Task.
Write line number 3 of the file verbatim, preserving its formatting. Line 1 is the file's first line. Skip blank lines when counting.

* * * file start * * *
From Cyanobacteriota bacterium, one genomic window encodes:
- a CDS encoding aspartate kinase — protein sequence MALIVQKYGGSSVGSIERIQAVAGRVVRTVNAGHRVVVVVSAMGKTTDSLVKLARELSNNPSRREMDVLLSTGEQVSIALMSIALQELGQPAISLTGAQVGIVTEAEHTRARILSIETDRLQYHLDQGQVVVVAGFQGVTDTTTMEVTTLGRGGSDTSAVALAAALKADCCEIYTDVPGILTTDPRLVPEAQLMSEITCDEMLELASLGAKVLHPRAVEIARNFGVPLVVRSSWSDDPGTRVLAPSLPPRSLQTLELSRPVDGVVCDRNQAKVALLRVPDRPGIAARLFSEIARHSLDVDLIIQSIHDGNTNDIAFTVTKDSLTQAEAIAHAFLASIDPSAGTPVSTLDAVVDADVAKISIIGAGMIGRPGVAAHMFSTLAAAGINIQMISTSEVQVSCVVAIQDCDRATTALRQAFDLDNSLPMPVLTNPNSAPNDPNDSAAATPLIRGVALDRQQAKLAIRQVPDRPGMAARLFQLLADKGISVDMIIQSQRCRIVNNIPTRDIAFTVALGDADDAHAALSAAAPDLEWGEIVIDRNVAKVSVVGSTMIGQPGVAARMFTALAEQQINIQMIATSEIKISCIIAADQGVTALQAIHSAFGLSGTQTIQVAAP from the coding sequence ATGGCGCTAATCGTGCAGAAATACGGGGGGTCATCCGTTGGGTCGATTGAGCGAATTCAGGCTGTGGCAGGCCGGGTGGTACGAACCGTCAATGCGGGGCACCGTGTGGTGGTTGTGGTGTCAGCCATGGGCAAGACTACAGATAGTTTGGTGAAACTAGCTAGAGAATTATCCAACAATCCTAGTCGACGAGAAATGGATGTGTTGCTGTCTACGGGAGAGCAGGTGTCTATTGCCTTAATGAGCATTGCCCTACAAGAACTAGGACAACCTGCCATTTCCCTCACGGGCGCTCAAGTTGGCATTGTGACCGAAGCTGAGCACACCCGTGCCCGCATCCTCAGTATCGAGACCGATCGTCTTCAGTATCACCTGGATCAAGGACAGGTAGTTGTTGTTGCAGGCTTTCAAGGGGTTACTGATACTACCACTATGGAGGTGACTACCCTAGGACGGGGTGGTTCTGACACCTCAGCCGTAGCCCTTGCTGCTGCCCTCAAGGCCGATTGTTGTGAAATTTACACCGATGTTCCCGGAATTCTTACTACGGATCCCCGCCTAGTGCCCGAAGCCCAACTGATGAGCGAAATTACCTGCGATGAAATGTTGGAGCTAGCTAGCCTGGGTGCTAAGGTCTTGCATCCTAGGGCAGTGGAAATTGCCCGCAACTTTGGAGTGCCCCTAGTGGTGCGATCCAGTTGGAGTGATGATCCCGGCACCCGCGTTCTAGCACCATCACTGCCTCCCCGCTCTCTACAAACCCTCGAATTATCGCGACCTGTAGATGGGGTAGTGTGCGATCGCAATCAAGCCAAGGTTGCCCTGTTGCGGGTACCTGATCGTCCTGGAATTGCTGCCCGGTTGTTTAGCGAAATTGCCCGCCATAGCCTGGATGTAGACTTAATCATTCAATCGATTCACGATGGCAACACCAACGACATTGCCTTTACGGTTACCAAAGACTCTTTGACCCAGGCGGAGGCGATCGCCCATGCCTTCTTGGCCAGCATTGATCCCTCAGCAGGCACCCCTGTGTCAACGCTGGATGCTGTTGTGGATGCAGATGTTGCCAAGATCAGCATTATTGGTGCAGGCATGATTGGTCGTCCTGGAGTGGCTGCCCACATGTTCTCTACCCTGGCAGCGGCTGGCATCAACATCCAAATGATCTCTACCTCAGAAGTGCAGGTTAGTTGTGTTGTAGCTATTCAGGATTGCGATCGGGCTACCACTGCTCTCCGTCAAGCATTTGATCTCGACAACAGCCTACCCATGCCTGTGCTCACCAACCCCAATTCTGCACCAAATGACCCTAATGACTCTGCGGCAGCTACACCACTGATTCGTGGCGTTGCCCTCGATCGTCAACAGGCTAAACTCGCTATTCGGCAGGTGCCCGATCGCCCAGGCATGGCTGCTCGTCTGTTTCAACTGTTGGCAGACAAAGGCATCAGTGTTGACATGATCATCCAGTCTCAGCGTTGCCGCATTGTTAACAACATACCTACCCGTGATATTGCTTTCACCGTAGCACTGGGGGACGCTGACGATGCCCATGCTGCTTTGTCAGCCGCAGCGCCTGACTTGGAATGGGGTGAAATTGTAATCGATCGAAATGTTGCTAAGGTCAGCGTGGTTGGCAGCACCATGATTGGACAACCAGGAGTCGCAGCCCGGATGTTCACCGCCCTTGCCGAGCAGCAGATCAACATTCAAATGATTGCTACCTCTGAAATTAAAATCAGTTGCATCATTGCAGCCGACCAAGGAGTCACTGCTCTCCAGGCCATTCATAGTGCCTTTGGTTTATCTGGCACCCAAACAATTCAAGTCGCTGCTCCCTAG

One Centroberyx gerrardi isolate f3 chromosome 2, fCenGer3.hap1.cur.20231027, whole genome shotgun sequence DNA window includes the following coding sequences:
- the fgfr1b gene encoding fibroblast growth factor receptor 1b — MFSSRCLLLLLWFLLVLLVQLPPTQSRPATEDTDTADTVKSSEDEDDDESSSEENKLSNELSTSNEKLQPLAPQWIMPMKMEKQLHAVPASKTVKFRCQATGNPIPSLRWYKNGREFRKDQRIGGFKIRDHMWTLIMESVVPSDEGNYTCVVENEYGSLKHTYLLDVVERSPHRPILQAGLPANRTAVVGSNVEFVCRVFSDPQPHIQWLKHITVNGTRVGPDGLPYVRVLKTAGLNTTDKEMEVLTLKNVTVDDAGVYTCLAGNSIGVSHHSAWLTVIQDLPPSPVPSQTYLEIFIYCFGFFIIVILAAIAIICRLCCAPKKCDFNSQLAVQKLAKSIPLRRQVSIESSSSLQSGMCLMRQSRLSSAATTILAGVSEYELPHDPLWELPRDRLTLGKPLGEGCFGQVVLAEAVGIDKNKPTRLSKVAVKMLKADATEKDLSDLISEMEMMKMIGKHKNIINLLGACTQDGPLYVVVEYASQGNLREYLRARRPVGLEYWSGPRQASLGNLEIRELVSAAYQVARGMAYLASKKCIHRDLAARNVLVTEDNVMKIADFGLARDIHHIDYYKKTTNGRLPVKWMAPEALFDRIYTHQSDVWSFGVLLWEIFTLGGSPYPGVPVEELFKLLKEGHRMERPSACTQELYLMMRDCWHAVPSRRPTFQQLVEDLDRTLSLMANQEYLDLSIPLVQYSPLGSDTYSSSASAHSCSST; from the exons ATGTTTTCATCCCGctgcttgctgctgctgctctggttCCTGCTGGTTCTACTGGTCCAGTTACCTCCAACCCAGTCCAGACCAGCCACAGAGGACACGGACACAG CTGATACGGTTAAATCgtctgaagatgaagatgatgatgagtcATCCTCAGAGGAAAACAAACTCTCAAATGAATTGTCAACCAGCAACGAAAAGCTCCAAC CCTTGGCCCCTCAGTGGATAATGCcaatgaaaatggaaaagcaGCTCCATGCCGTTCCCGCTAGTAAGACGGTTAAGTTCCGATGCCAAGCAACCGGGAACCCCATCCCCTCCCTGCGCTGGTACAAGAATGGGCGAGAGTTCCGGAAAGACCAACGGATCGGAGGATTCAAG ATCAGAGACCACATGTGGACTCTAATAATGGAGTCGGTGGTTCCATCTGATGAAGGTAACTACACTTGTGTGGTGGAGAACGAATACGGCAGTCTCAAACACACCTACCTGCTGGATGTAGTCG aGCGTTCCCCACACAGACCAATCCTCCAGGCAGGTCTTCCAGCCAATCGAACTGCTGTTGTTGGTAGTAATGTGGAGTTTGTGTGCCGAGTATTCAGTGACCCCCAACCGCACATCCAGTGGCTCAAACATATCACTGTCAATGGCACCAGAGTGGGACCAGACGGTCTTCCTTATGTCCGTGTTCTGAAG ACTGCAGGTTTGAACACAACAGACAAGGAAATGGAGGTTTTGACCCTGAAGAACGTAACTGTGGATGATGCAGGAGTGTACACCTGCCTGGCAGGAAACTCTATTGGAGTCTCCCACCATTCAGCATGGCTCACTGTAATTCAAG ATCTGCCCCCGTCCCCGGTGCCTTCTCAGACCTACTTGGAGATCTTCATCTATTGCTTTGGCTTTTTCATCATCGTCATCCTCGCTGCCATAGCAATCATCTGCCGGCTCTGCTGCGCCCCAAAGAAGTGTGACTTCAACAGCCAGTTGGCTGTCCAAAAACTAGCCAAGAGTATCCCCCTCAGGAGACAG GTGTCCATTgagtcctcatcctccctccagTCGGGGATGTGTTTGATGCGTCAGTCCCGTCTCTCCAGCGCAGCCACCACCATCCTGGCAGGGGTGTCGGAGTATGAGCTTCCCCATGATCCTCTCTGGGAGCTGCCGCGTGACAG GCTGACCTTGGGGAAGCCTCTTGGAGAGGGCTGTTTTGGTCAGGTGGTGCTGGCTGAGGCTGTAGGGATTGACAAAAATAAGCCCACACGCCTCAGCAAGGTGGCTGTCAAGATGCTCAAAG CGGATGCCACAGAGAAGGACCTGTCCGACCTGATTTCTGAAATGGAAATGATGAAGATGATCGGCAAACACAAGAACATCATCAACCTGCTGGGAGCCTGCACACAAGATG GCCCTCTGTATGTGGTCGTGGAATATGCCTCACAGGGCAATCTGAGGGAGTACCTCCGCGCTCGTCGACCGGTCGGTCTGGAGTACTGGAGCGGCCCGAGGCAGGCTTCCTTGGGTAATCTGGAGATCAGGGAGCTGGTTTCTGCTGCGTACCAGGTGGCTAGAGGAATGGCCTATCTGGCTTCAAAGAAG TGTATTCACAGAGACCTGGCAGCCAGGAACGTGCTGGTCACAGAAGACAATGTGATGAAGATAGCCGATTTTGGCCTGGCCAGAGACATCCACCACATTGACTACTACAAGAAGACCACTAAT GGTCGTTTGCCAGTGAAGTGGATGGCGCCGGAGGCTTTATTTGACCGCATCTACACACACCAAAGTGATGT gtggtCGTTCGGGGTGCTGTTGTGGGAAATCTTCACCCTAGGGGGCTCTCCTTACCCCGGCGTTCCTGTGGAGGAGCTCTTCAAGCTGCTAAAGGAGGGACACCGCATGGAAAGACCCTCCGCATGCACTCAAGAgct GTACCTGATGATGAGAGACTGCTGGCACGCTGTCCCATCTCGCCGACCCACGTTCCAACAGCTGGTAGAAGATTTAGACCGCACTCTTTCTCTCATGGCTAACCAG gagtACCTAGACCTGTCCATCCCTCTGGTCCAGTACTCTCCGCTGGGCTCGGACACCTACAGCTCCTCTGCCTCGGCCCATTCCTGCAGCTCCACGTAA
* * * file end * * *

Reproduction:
One Centroberyx gerrardi isolate f3 chromosome 2, fCenGer3.hap1.cur.20231027, whole genome shotgun sequence DNA window includes the following coding sequences: